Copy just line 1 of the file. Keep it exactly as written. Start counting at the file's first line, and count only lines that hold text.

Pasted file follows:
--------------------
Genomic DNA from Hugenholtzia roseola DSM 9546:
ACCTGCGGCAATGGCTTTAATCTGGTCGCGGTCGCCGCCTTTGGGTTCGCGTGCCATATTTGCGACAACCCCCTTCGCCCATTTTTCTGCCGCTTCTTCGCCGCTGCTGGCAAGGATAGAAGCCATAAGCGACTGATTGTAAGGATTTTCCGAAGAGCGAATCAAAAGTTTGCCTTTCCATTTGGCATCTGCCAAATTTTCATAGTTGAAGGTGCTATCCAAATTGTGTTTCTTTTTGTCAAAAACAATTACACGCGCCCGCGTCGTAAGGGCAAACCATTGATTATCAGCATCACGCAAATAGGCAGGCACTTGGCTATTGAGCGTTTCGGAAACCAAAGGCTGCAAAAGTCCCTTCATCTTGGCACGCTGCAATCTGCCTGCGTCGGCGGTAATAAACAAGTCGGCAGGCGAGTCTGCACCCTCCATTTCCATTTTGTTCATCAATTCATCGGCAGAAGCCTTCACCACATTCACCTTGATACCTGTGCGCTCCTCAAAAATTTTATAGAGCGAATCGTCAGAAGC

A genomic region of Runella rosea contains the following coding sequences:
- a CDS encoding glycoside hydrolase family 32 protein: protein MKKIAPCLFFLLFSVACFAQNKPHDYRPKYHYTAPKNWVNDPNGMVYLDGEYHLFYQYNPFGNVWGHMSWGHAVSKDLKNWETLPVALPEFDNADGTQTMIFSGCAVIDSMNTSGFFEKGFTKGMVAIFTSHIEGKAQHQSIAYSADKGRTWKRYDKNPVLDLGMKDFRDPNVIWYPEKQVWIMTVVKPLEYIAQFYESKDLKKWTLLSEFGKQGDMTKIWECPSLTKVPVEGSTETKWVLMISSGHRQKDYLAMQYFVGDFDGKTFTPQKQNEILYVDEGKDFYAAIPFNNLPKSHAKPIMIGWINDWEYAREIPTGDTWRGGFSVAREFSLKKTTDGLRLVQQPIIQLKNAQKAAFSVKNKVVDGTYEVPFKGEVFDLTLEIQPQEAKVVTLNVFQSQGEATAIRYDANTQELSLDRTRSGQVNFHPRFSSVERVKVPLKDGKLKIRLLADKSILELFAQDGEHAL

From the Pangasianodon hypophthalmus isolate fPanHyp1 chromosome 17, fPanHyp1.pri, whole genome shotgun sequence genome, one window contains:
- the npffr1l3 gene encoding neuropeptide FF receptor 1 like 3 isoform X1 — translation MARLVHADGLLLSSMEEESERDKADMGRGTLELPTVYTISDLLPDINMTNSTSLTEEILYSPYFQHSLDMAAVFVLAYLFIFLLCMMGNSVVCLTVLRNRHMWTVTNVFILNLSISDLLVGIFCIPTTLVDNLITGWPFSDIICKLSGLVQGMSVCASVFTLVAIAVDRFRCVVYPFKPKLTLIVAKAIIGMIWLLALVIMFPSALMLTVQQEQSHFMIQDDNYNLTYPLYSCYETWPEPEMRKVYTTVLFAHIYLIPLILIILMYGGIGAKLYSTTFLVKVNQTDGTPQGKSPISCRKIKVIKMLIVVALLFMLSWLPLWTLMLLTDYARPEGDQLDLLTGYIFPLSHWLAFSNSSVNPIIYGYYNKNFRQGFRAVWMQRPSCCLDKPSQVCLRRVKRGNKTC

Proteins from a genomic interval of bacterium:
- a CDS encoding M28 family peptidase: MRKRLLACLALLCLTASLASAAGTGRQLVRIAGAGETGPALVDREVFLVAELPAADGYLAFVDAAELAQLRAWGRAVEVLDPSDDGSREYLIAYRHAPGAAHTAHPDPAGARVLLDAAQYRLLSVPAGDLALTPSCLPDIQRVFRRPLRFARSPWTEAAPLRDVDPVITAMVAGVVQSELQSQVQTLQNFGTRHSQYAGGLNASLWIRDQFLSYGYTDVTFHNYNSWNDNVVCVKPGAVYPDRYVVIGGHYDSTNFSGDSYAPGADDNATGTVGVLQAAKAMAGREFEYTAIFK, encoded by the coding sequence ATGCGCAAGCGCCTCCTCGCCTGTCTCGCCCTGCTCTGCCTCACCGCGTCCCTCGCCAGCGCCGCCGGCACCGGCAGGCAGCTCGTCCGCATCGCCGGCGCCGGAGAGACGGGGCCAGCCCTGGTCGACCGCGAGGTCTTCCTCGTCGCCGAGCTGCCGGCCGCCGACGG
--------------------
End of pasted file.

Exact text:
Genomic DNA from Hugenholtzia roseola DSM 9546: